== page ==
Canadian saxophonist Jason Sharp has been a fixture of Montréal’s experimental/improv scene for many years, chiefly as a saxophonist exploring eletcro-acoustic and durational music, and in a wide variety of jazz, avant and contemporary music ensembles. Back in 2021, He has released a new album called The Turning Centre Of A Still World which is out now via Constellation Records.

According to the press release, it is Sharp’s first purely solo record and his most lucid, poignant, integral work to date. Following two acclaimed albums composed around particular collaborators and guest players, Sharp conceived his third as an interplay strictly bounded by his own body, his acoustic instrument, and his evolving bespoke electronic system.

The Turning Centre Of A Still World is a singular sonic exploration of human-machine calibration, interaction, expression and biofeedback. The immersive, intensive, widescreen electronic works could sit comfortably as a masterful and stellar contribution to the space/sci-fi/synth soundtrack genre, owing to their overall sound palette and oceanic scope. But this is ultimately deeper, grittier, earthier stuff – pulsing with terrestrial granularity, charting subterranean geographies of the heart and soul.

Now, throughout April and May, Jason Sharp will be touring his immense audio-visual experience, with the help of abstract, experimental filmmaker, Guillaume Vallée, who will be providing an interactive version of the art he creates to accompany Sharp’s album – visuals which react and change to reflect Jason’s heart rate while he plays, leading to each performance being utterly unique.

Watch the new video for the track “Velocity of Being“ and check this awesome list with 7 artists and tracks which have inspired his music.

The John Lurie National Orchestra – The Invention Of Animals. I love John Lurie’s saxophone playing and music.  Discovering his entire creative world was profound for me as a young saxophone student. I found something in it that was so authentic and beautiful that it forever impacted my musical course.

Les McCann & Eddie Harris – Compared To What? . This is one of my all-time favorite musical moments captured on record.  The great Eddie Harris was invited to collaborate with the Les McCann trio on this impromptu concert for the Montreux Jazz Festival and lightning was captured on tape.  I never get tired of listening to these solos or the immense groove of this track.

Floating Points, Pharoah Sanders & The London Symphony Orchestra – Promises [Movement 6]. Staggeringly beautiful, delicate, powerful, and joyful. This really is an amazing record. At first, I was struck by the commitment to a singular motif for the entirety of an album, then upon many listens I’ve come to truly appreciate the great potential of working outwardly from a small space.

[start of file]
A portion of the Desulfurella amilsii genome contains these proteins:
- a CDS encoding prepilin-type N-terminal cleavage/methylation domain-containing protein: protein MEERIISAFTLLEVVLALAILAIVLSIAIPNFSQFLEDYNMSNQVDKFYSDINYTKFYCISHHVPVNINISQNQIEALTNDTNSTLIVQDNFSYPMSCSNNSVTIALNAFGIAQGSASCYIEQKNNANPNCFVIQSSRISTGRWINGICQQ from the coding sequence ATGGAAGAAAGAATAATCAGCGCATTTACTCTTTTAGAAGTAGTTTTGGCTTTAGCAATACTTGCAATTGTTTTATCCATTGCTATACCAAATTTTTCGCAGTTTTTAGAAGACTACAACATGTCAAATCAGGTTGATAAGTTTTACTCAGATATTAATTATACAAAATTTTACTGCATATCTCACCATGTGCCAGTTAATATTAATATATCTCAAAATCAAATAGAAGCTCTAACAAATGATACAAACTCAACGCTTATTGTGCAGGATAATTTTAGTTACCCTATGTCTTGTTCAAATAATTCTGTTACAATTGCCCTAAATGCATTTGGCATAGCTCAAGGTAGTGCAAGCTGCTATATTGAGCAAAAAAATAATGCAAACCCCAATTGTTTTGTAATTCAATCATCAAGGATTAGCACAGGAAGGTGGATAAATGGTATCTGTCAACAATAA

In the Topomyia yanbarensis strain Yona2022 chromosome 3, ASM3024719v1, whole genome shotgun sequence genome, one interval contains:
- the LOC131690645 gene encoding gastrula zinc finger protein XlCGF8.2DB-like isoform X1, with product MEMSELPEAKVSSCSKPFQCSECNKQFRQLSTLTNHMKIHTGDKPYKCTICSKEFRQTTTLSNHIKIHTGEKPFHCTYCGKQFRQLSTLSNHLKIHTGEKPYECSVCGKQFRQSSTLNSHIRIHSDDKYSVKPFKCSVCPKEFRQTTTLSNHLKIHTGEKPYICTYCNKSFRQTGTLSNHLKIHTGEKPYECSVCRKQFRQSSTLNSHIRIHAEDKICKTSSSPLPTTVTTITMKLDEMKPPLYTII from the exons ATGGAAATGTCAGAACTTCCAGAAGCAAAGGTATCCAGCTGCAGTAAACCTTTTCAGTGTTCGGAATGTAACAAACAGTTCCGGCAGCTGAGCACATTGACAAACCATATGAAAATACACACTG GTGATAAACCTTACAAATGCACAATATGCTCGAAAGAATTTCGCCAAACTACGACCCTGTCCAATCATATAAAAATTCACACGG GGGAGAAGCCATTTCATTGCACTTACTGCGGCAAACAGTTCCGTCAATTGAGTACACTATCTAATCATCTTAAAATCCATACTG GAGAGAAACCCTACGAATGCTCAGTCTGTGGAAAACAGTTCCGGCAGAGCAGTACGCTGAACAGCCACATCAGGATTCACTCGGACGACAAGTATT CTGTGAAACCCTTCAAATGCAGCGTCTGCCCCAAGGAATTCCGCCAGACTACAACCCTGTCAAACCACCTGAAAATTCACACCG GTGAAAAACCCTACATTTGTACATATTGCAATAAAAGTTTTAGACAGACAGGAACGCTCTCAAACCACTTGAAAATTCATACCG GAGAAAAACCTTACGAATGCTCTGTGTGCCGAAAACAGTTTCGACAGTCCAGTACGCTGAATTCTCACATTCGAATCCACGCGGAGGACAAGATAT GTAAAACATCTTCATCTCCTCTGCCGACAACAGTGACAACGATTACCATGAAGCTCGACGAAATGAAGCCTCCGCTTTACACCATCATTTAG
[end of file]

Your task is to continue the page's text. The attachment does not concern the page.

Sabu Martinez & Sahib Shihab – Winds & Skins. Sahib Shihab is one of my favorite baritone saxophonists. This recording captures a rare period where he was experimenting with electronics and the saxophone with a pitch to CV converter into analog synths.  Despite his tone on this track being completely electronic his playing is immediately identifiable. Paired with the master percussionist Sabu Martinez this recording has such a beautifully unique raw sound and was one of my early introductions to saxophone synthesis.

Sofia Jernberg – One Pitch: Birds for Distortion and Mouth Synthesizers. I’ve come back to this performance many times and remain completely blown away by Sofia’s musicality and command of her instrument.  I hope to hear her in person one day. It’s astounding.

Toshimaru Nakamura – Egrets. This record introduced me to the concept of no-input mixing. Using constrained feedback pathways to create pitch, texture, and rhythm in such delicate and musical ways was a revelation. Toshimaru’s seamless playing with the breathy tone of one of my favorite trumpet players Arve Henriksen illuminated the organic potential of purely electronic sound sources for me.

Altered States: Original Motion Picture Soundtrack By John Corigliano. I’ve been increasingly interested in film music and John Corigliano’s score for Altered States continues to inspire. Thrilling, tense, and expansive. When using a tension and release architecture as an approach to composing I often reflect on great film scores such as this one.